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Doing this ecommerce checkout, and I'm curious, should the order summary be visible throughout the entire checkout process, or just at the last step (where the CC info is entered)?

I haven't read the Baymard report so I don't know an awful lot about these things!

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4 Answers 4

Simple answer : Yes

When I am ordering something on the net, I like to be aware of the item I have order, what it has cost me, if I am paying for shipping (and if so, how much) and if the site offers free shipping for a specific amount, how much more do I have to buy to take advantage of the free or expedited shipping. Taking all this information away from me and presenting it to me only at the last minute when I provide my credit card information is going to lead to some surprises especially if the tax is pretty high or the shipping rates are rather high.

You don't want to shock your users at the last minute, so keep them informed at every stage of the feedback.

I guess you could call this an adaptation of the Jakob Neilson's Heuristic : Visibility of system status

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The OP is asking about visibility of order summary throughout the entire checkout process not in general. Do you really need to know the prices when entering your shipping address? –  dnbrv Mar 5 '12 at 5:01
    
@dnbrv ,I would say yes, I might be an extreme case or an outlier ,but I like to be aware of how much money I am spending and how much the bill adding up to at any time –  Mervin Johnsingh Mar 5 '12 at 5:58
    
I would put it even stronger, that if it is changing by what you are adding - like shipping location - then it should be updated or at least the changes made clear. As a customer I want to know the implications of what I am doing. It really annoys me whe I cannot see how much I am spending until I am largely committed. –  Schroedingers Cat Mar 5 '12 at 9:46

I prefer when I'm presented with the order details before I put my CC info in. Some websites don't make it clear what the final price with shipping is and taxes until very late in the process. Sometimes I'm even unsure of if it'll show me the final price before charging my card.

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Earle, good answers on Stack Exchange are the ones that provide factual support for the argument not personal opinions. –  dnbrv Mar 5 '12 at 13:44

I don't think it needs to be present all the way through the order process, but it shouldn't be a surprise at the end either.

I also like to keep the checkout process as clean and free of visual distractions as possible. The order could consist of dozens of items, if you're showing the full order on every page of checkout that could get very cluttered.

If the first screen that initiates the checkout process shows the full order details (as much as you can show - you may have variable devivery costs do can't show the full fee here) that the user has to accept to proceed then you've given them as much detail early on as you can, minimising the surprise factor later.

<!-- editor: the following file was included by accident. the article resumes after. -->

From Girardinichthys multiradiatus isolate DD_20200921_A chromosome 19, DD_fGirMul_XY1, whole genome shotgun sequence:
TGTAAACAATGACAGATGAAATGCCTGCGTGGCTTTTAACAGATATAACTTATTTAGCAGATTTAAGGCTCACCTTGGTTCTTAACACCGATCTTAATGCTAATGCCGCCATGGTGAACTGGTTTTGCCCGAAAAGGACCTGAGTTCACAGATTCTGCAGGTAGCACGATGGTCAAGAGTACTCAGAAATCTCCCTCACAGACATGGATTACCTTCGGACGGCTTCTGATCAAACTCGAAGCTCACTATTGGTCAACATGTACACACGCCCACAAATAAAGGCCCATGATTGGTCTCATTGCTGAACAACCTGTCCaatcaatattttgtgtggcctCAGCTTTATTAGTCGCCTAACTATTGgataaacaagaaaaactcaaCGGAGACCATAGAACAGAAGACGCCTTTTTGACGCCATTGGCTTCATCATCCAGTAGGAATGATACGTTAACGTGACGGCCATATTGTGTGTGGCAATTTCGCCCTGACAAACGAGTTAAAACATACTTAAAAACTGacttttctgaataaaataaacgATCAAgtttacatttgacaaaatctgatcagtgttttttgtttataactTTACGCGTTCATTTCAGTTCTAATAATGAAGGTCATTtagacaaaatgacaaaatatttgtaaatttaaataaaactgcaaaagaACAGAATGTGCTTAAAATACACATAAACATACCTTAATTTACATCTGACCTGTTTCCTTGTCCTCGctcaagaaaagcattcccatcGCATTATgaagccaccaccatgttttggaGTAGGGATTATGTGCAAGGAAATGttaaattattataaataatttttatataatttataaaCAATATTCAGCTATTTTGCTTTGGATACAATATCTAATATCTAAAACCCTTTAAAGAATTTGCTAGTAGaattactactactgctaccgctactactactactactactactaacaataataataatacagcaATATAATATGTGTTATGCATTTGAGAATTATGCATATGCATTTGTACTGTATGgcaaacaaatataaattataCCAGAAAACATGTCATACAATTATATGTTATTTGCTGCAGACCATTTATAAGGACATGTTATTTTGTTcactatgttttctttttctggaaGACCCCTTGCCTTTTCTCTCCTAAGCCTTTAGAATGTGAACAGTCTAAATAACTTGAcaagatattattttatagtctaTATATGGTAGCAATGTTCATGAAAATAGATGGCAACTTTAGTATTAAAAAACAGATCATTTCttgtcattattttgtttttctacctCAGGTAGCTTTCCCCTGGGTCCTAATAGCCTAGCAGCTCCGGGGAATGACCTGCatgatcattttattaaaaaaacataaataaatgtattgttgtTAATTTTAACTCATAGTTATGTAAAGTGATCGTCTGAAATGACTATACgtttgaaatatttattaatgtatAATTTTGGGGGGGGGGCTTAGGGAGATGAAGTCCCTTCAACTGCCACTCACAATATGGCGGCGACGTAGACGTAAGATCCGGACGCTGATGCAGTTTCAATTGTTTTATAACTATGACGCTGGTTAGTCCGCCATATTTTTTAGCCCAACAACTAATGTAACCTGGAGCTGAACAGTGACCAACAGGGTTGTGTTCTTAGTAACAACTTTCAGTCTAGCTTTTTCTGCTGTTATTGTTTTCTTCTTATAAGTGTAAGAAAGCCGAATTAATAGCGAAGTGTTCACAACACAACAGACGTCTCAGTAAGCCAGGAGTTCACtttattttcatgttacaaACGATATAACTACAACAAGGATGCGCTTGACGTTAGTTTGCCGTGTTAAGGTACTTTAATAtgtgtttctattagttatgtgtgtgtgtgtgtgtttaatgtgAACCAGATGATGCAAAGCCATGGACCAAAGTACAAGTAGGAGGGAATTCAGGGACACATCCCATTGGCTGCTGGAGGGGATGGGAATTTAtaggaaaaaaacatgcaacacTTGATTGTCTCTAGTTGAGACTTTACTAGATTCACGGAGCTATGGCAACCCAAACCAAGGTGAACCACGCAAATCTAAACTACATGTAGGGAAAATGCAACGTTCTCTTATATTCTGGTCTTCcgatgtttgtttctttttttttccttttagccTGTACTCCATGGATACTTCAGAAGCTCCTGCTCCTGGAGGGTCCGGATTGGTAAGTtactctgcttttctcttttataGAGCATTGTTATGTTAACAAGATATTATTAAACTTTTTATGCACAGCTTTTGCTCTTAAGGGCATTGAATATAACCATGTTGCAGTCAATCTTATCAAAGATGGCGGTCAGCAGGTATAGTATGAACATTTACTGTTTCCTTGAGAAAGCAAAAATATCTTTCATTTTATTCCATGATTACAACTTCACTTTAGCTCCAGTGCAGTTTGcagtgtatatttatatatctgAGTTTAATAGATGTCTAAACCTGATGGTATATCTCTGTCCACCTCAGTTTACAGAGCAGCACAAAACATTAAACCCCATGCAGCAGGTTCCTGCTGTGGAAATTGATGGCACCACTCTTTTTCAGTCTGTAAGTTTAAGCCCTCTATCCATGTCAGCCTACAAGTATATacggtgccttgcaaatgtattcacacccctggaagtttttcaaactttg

At each stage of checkout you can show a running-total for the total cost, so when you are selecting the delivery charge don't only show the fee itself but the amount + order to get a full cost too. Doing this keeps the user in the picture throughout the process, doesn't overwhelm them with data and helps keep the order process as simple as possible.

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Take a look at "Windstream’s Cart Simplification Test" on Which Test Won. They had a "5% increase in service orders" and "Results were 90% conclusive" when there was no order summary in the side bar of checkout pages.

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What's even more interesting about this test is that significantly more people who responded thought that the version with the summary would perform better. Just goes to show that a good A/B test is always worth trying out even if you think you know the outcome. –  JonW Mar 7 '12 at 19:49
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Can you add the article's note that "[r]esults were 90% conclusive" to your answer? If that's referring to a test of statistical significance like a P-value (en.wikipedia.org/wiki/P-value), the results would fall below the threshold of true statistical significance used in many social science-y fields. So maybe the results aren't as conclusive as they seem? –  Niq Mar 7 '12 at 21:05
    
Thanks, I added the 90% in. So you saying that it would have to be 95% conclusive in order to pass statistical significance? Also, when I took the test I voted for option B because I thought 1) the order summary added clutter 2) showing the end user the $ amounts (on that page) would scare persons who were having second thoughts, and they wouldn't complete the purchase. –  user8840 Mar 8 '12 at 16:15

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